(See my previous interview with Annie here.)

Connect with the Author Online:

Email: AnnieDouglassLima@gmail.com

Blog: http://anniedouglasslima.blogspot.com

Facebook: https://www.facebook.com/AnnieDouglassLimaAuthor

Twitter: https://twitter.com/princeofalasia

Goodreads: http://bit.ly/ADLimaOnGoodreads

Amazon Author Page: http://bit.ly/AnnieDouglassLimaOnAmazon

Smashwords: https://www.smashwords.com/profile/view/AnnieDouglassLima

LinkedIn: http://bit.ly/ADLimaOnLinkedIn

Google Plus: http://bit.ly/ADLimaOnGooglePlus

Now, enter to win an Amazon gift card or a free digital copy of The Collar and the Cavvarach!

 a Rafflecopter giveaway

 

Sci-Fa Epic Adventure: Review of “Thunder Moon” by Jeanne Foguth

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The second volume in Jeanne Foguth’s Chatterre Trilogy, “Thunder Moon”, picks up where “Star Bridge” ends. As someone who’s read all three volumes, but not in order, I highly recommend that they be read in sequence so that the complex plots and character relationships are easier to follow. Each builds upon the other, weaving a fascinating and intricate Sci-fa saga.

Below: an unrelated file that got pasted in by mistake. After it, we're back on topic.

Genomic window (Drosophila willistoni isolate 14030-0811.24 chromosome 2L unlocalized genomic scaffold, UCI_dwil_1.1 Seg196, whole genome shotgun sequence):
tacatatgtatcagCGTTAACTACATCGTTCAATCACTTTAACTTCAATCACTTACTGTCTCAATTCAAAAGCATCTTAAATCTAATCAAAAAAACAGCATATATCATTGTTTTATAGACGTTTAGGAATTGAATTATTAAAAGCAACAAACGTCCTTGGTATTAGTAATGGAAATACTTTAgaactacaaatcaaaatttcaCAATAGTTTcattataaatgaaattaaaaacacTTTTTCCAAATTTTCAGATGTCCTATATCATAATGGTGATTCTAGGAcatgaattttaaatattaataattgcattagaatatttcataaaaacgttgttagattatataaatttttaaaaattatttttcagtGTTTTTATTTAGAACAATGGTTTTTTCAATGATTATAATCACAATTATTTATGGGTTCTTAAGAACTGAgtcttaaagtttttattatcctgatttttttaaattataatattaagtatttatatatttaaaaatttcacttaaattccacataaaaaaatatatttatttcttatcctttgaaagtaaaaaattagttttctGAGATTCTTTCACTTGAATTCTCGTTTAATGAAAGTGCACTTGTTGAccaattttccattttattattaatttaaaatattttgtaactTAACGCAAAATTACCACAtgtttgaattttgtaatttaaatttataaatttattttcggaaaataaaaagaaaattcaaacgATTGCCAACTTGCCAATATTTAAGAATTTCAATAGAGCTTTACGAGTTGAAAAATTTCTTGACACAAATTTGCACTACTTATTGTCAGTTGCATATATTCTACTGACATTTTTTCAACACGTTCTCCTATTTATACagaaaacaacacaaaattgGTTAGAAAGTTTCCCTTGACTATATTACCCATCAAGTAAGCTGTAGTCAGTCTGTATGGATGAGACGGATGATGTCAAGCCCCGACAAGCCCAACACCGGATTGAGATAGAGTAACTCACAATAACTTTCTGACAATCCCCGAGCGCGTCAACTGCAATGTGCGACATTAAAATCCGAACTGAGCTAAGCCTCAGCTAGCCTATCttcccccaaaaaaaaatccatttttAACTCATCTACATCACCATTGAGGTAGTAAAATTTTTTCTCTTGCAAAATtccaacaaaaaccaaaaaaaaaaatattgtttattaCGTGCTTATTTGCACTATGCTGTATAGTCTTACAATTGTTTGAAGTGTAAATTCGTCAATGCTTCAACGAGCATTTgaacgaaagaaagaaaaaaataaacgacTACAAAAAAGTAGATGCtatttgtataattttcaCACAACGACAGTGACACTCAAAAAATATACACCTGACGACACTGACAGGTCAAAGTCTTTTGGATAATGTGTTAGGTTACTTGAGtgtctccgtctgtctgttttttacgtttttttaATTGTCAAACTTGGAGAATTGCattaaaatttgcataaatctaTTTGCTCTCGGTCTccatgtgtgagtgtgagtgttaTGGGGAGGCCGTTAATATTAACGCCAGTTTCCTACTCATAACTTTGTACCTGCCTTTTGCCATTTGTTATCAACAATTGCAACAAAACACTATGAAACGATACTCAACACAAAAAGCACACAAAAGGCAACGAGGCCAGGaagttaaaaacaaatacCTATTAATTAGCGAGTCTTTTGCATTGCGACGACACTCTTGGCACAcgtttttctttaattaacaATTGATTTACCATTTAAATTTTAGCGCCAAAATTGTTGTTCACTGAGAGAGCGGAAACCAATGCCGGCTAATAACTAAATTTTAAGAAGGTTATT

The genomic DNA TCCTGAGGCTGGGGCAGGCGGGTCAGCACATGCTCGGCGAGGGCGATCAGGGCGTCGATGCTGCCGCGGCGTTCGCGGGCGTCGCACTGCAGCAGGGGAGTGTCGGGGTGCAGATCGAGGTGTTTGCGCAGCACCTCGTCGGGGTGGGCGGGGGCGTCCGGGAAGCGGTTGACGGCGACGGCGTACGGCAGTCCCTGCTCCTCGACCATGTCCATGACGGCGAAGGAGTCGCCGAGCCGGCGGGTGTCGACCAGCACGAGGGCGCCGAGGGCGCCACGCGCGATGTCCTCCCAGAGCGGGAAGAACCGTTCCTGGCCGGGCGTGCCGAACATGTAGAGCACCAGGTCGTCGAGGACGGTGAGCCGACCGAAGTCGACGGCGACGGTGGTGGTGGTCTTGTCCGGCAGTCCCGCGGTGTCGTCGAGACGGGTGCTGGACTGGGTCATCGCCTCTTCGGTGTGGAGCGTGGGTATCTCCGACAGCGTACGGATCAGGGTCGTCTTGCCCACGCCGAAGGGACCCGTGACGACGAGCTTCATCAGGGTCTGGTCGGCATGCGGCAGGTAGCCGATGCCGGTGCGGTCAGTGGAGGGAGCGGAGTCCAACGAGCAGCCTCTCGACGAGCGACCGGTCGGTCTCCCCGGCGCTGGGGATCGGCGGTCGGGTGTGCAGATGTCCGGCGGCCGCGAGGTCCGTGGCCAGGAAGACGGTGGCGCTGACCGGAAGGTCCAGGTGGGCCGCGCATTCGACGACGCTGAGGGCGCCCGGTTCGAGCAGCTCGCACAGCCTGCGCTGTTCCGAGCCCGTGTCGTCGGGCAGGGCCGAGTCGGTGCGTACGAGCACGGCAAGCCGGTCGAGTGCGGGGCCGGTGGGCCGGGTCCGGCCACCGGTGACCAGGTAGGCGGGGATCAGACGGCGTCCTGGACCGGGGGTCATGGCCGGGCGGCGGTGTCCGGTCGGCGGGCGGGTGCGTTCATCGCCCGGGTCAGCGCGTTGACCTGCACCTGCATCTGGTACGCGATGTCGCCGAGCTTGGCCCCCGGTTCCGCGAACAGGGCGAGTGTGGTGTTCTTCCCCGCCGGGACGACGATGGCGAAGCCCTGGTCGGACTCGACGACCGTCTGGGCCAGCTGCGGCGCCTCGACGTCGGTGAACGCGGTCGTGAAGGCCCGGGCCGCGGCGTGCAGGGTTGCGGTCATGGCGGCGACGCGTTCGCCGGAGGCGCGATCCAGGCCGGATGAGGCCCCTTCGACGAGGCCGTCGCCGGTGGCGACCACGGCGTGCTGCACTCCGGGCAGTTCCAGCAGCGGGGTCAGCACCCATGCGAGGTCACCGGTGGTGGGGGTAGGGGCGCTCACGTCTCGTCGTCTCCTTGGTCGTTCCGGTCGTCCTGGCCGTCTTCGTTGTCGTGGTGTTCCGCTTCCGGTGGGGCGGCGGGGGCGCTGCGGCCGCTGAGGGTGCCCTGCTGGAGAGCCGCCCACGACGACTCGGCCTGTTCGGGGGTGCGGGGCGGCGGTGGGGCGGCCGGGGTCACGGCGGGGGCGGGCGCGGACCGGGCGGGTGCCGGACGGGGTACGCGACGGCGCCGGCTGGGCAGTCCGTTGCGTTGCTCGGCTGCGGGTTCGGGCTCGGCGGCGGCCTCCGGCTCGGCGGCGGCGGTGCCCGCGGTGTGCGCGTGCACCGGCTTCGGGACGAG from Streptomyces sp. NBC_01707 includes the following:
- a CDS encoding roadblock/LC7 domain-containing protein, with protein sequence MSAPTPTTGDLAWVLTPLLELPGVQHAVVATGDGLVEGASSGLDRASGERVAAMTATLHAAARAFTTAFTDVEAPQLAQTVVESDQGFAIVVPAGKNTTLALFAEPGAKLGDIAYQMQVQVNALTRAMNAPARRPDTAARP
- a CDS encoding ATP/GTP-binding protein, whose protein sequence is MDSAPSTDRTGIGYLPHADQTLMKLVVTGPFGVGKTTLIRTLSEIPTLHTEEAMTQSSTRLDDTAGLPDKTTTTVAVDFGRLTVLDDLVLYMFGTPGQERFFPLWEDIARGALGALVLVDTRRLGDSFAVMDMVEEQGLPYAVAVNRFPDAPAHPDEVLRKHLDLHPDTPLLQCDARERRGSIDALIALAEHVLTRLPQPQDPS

In this episode, Nimri’s brother, Thunder Cartwright, is worried the madrox will invade his world unless the star bridge is closed. He borrows his brother-in-law, Larwin’s, environmental suit, and sets out to do so with the assistance of GEA-4, Larwin’s androtic assistant. Meanwhile, Larwin’s sister, Tem-Aki, is looking for her brother, who’s been missing from his world long enough that she’s concerned that he’s dead. (Background on Larwin’s arrival on Chatterre can be found in volume I, “Star Bridge”.)

As you’d expect from any misbehaving and unstable Star Bridge/wormhole, Thunder winds up on yet another world, Kalamar, which is covered with what he fears most–water. Furthermore, he’s severely injured, but fortunately, rescued by Raine, a dragon shepherd, who’s on patrol in her ship, Nambaba, trying to recover a rogue dragon calf.

And thus the fun begins.

As always, the science fiction/fantasy elements of these stories are masterfully integrated as simple matters of planetary diversity. Dragons, a.k.a. madrox, are Chatterre’s mortal enemy, threatening to reduce it to ashes. However, on Raine’s planet, Kalamar, they’re carefully managed, a seeming paradox that further drives the story’s plot and suspense.